consummate

[verb kon-suh-meyt; adjective kuhn-suhm-it, kon-suh-mit]
See more synonyms for consummate on Thesaurus.com
verb (used with object), con·sum·mat·ed, con·sum·mat·ing.
  1. to bring to a state of perfection; fulfill.
  2. to complete (an arrangement, agreement, or the like) by a pledge or the signing of a contract: The company consummated its deal to buy a smaller firm.
  3. to complete (the union of a marriage) by the first marital sexual intercourse.
adjective
  1. complete or perfect; supremely skilled; superb: a consummate master of the violin.
  2. being of the highest or most extreme degree: a work of consummate skill; an act of consummate savagery.

Origin of consummate

1400–50; late Middle English (adj.) < Latin consummātus (past participle of consummāre to complete, bring to perfection), equivalent to con- con- + summ(a) sum + -ātus -ate1
Related formscon·sum·mate·ly, adverbcon·sum·ma·tive, con·sum·ma·to·ry [kuhn-suhm-uh-tawr-ee, -tohr-ee] /kənˈsʌm əˌtɔr i, -ˌtoʊr i/, adjectivecon·sum·ma·tor, nounhalf-con·sum·mat·ed, adjectiveun·con·sum·mate, adjectiveun·con·sum·mate·ly, adverbun·con·sum·mat·ed, adjectiveun·con·sum·ma·tive, adjective

Synonyms for consummate

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Antonyms for consummate

Dictionary.com Unabridged Based on the Random House Unabridged Dictionary, © Random House, Inc. 2018


Examples from the Web for consummate

Contemporary Examples of consummate

Historical Examples of consummate

  • Larry la Roche had been a counterfeiter and was a consummate penman.

  • Langdon was a consummate trainer, a student of horse character.

    Thoroughbreds

    W. A. Fraser

  • He has conducted the thing with consummate skill—has not made a mistake yet.

    Roden's Corner

    Henry Seton Merriman

  • These difficulties were too obvious to create any embarrassment to so consummate a deceiver.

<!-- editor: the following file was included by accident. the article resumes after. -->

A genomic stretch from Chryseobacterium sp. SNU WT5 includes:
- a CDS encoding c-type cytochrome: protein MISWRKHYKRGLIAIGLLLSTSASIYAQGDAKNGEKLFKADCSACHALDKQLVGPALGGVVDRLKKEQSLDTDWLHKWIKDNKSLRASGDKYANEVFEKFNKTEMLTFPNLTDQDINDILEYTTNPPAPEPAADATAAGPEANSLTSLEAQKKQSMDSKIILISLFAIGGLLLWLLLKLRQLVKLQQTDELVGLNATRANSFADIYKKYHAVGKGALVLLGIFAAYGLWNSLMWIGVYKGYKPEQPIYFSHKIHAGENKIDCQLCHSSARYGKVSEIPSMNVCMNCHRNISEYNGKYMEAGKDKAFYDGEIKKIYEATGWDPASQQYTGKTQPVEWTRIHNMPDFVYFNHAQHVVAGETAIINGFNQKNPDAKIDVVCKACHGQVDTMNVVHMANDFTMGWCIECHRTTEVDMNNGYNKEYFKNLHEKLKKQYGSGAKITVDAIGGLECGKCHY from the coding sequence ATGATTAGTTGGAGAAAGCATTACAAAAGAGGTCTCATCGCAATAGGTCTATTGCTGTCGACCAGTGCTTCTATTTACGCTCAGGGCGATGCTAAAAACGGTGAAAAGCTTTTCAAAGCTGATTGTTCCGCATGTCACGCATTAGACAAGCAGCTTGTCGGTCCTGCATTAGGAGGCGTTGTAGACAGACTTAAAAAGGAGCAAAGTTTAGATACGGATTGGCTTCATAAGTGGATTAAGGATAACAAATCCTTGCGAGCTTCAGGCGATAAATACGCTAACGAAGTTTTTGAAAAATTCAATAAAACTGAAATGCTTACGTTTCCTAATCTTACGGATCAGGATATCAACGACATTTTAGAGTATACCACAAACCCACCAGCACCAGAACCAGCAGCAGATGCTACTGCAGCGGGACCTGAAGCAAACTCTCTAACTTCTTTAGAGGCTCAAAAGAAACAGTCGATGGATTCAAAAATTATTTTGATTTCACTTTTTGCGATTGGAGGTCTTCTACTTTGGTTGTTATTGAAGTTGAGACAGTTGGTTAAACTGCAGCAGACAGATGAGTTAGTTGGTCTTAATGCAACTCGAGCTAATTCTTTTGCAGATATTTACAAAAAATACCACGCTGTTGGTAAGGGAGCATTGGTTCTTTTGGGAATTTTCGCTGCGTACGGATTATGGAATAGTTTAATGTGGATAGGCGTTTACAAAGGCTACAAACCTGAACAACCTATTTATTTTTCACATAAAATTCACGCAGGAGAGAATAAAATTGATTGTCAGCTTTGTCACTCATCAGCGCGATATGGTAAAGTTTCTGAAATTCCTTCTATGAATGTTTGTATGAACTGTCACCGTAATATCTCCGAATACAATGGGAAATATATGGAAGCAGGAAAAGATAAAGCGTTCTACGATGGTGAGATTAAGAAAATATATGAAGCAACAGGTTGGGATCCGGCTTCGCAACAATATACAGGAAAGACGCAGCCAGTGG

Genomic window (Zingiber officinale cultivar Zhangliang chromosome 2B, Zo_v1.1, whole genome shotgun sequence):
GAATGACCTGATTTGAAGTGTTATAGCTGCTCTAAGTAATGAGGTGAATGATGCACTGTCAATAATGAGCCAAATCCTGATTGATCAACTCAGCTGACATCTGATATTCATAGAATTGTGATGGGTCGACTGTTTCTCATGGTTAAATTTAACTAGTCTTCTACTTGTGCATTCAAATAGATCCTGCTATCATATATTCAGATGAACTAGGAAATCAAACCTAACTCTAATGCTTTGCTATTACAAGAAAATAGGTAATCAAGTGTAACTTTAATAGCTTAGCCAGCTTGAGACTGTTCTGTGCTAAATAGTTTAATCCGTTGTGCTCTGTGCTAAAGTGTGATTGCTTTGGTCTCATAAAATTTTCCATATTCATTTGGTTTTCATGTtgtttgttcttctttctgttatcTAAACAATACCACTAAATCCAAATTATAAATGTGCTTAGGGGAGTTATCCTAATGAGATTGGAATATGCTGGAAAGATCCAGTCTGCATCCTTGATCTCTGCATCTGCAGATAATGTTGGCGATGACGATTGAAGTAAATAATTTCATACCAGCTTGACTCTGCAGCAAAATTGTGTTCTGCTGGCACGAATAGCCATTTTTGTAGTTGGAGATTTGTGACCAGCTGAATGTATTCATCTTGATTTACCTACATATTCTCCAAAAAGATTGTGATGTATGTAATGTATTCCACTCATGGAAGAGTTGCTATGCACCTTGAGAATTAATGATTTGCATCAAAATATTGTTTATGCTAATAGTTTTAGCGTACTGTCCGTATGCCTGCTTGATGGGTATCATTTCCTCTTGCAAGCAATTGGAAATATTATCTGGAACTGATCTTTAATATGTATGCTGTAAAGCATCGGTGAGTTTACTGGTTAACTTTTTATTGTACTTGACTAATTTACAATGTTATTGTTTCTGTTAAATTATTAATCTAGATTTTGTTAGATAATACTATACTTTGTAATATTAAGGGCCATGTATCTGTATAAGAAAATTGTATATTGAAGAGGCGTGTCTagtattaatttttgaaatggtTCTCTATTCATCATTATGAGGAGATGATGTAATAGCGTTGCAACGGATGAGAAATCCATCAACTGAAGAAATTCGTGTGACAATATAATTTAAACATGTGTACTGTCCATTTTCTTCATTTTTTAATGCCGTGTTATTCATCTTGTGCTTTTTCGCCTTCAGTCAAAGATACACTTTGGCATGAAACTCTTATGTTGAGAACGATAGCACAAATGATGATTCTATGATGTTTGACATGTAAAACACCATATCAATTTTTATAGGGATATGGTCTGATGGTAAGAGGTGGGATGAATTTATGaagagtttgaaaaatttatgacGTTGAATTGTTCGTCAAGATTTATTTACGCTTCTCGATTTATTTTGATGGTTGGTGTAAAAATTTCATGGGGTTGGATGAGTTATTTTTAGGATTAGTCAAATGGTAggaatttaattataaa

Imogen

    William Godwin

  • He was a consummate master in the art of skating—that was evident.

    The First Violin

    Jessie Fothergill


British Dictionary definitions for consummate

consummate

verb (ˈkɒnsəˌmeɪt) (tr)
  1. to bring to completion or perfection; fulfil
  2. to complete (a marriage) legally by sexual intercourse
adjective (kənˈsʌmɪt, ˈkɒnsəmɪt)
  1. accomplished or supremely skilleda consummate artist
  2. (prenominal) (intensifier)a consummate fool
Derived Formsconsummately, adverbconsummation, nounconsummative or consummatory, adjectiveconsummator, noun

Word Origin for consummate

C15: from Latin consummāre to complete, from summus highest, utmost
Collins English Dictionary - Complete & Unabridged 2012 Digital Edition © William Collins Sons & Co. Ltd. 1979, 1986 © HarperCollins Publishers 1998, 2000, 2003, 2005, 2006, 2007, 2009, 2012

Word Origin and History for consummate
adj.

mid-15c., from Latin consummatus "perfected, complete," past participle of consummare "sum up, complete" (see consummation). Of persons, "accomplished, very qualified," from 1640s. Related: Consummately.

v.

1520s, "to bring to completion," from Latin consummatus, past participle of consummare "to sum up, make up, complete, finish" (see consummation). Meaning "to bring a marriage to completion" (by sexual intercourse) is from 1530s. Related: Consummated; consummating.

Online Etymology Dictionary, © 2010 Douglas Harper